The notion sounds properly student-centered, the motives educational, but in practice few 14-year-olds have the intellectual and emotional equipment to respond. Puberty turns them inside out, the tribalisms of middle school confound them, the worlds seems awfully big, the message of youth culture impart fantastical versions of peers, and they’re not sure who they are.

What lurid imaginings do we throw them into when we tell them to witness a bombing? Do we really expect 7th graders to ruminate upon their integrity? Ponder these assignments closely and they start to look less benevolent and more coercive. One of them in an 8th grade unit on “Adolescent identities” mentions a short story involving self-sacrifice, then says,

Think of a time in your life where you have put someone else’s needs or wants, like a family member or friend, ahead of your own desires. Convey to an audience of your peers what the circumstances of that time were, who you sacrificed for and what led you to that decision.

A 14-year-old receiving it must wonder just how self-sacrificing he must appear. If the student doesn’t remember too much and still has to fill more pages, she will fabricate the necessary details. Should he admit to having resented the self-sacrifice? Should she congratulate herself for her good deeds? The whole exercise involves so many tricky expectations that the student wonders what implicit lesson he should take from it.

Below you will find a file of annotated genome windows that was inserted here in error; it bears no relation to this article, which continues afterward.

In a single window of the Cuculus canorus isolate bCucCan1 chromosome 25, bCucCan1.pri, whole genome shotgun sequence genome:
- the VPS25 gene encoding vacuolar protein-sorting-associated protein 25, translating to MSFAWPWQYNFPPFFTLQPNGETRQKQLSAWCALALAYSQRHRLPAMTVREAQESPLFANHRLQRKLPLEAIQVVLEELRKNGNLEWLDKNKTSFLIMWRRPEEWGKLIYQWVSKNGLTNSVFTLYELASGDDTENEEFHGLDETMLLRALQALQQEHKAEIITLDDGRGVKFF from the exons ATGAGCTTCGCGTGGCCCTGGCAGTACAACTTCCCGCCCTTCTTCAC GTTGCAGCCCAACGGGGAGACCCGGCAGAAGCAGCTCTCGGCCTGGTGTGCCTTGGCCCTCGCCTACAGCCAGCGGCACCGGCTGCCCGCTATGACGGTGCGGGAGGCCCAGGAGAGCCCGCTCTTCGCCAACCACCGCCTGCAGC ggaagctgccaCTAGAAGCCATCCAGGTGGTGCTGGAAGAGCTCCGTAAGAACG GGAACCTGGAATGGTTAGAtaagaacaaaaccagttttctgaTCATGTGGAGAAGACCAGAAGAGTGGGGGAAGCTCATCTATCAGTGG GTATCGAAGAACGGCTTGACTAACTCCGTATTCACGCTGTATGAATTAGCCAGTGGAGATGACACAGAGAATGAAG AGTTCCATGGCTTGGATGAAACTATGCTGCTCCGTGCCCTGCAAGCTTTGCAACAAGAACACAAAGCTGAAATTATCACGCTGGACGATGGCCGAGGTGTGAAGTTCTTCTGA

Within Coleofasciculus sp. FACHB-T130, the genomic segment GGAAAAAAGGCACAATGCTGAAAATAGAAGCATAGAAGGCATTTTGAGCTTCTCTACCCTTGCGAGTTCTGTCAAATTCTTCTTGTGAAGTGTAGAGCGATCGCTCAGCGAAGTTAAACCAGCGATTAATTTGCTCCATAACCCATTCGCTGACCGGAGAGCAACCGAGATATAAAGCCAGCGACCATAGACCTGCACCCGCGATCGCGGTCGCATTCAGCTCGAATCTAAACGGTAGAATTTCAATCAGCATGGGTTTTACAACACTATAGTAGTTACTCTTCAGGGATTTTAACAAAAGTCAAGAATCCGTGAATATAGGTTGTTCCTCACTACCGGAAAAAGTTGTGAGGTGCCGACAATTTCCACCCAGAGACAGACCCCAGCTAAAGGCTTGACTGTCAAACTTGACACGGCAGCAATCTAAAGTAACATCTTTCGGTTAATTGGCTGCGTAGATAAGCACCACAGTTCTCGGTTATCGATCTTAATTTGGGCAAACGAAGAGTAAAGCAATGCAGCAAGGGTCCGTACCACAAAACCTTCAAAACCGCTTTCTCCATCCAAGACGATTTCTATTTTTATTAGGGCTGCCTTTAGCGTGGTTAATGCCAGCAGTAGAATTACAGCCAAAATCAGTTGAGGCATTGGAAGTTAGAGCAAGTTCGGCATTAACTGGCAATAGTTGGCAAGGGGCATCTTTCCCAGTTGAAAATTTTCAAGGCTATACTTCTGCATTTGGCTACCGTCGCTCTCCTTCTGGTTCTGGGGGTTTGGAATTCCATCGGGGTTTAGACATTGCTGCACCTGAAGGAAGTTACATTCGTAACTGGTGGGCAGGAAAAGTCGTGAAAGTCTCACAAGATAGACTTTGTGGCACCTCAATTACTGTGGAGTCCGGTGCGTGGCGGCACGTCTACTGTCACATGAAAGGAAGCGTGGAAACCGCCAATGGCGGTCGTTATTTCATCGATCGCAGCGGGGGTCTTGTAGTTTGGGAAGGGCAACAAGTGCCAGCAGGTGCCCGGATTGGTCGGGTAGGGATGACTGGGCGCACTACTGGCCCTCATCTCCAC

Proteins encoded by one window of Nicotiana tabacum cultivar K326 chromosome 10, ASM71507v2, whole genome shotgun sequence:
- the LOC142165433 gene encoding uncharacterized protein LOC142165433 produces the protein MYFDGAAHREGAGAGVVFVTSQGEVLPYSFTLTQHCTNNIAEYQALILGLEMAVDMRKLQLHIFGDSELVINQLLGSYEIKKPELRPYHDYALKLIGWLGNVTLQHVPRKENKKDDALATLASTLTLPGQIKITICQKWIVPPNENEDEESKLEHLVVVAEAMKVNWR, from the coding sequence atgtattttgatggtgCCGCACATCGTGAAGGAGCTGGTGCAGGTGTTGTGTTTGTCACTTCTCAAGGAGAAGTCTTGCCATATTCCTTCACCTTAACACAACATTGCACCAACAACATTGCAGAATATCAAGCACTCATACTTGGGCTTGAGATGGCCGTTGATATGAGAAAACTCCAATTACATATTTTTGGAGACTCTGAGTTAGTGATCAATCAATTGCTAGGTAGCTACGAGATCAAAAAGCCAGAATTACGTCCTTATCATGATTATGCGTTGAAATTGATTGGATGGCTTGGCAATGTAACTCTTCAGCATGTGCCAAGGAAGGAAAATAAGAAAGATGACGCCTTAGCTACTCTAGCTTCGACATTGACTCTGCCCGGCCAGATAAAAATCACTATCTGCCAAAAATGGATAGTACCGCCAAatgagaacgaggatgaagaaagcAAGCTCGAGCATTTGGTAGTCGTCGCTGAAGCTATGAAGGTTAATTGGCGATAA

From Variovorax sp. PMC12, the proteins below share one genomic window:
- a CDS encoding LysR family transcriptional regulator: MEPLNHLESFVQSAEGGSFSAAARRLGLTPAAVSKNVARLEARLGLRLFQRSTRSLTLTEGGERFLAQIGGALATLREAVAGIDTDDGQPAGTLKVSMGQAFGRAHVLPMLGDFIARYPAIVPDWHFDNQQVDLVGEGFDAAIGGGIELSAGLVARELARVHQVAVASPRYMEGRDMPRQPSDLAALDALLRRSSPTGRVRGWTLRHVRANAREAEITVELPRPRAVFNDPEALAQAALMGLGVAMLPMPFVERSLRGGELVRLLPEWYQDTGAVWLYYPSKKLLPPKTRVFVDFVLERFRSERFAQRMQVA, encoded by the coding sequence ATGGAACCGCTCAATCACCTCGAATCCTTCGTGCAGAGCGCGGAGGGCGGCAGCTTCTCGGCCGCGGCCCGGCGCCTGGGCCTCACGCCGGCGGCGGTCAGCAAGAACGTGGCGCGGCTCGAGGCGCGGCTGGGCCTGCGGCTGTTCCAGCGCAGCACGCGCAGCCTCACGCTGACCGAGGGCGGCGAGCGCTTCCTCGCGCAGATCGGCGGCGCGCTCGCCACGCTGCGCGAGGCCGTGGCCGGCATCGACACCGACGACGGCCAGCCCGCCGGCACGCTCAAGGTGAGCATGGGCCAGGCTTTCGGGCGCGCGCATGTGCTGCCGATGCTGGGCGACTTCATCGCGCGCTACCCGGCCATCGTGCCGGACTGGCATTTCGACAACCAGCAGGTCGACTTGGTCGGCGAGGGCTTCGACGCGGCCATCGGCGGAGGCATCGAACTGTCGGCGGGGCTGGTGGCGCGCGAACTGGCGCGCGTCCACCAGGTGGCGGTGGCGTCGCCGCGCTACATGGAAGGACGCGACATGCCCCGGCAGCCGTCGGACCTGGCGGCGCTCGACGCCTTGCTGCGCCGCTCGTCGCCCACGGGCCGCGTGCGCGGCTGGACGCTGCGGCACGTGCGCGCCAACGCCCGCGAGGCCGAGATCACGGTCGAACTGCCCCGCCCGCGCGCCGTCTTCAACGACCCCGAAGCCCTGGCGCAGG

Supporters of these kinds of personal experience/expression exercises will probably turn such complications into a teachable moment. But we may find another reason to eliminate them: they undermine the very standards they herald. The units claim to align with Common Core, the national initiative adopted by Georgia, each unit matching English Language Arts standards (I played a small role in early drafts of them).

Common Core, too, includes narrative as one of the three main modes in its writing standards, one for 7th grade, for instance, stating, “Write narratives to develop real or imagined experiences or events using effective technique, relevant descriptive details, and well-structured event sequences”

But what Common Core means here is decidedly not what these Georgia assignments assume. Common Core wants students to know how to tell a story, recount an event, and reproduce settings clearly and sequentially. Explaining how one action succeeds another, detailing people and places, getting times right . . . these objective features Common Core favors. It does not solicit personal feelings, identity ruminations, and fantasy opinions (“what would you do if you were president?”).

The DOE needs to review these units and remove the personal assignments. It should also reconsider the philosophy that led to their inclusion in the curriculum. Georgia has adopted Common Core and these materials contravene it. More importantly, if the state wants its high school graduates to succeed in college and the workplace, it needs to stop telling them, “Narrative writing is all about me.”

-Mark Bauerlein

This blog entry first appeared on Maureen Downey’s Get Schooled blog on the website of the Atlanta Journal-Constitution.

Comment on this article
  • JB says:

    From your lips to God’s ears. Thank-you.

  • Annoyed By Your Arrogance says: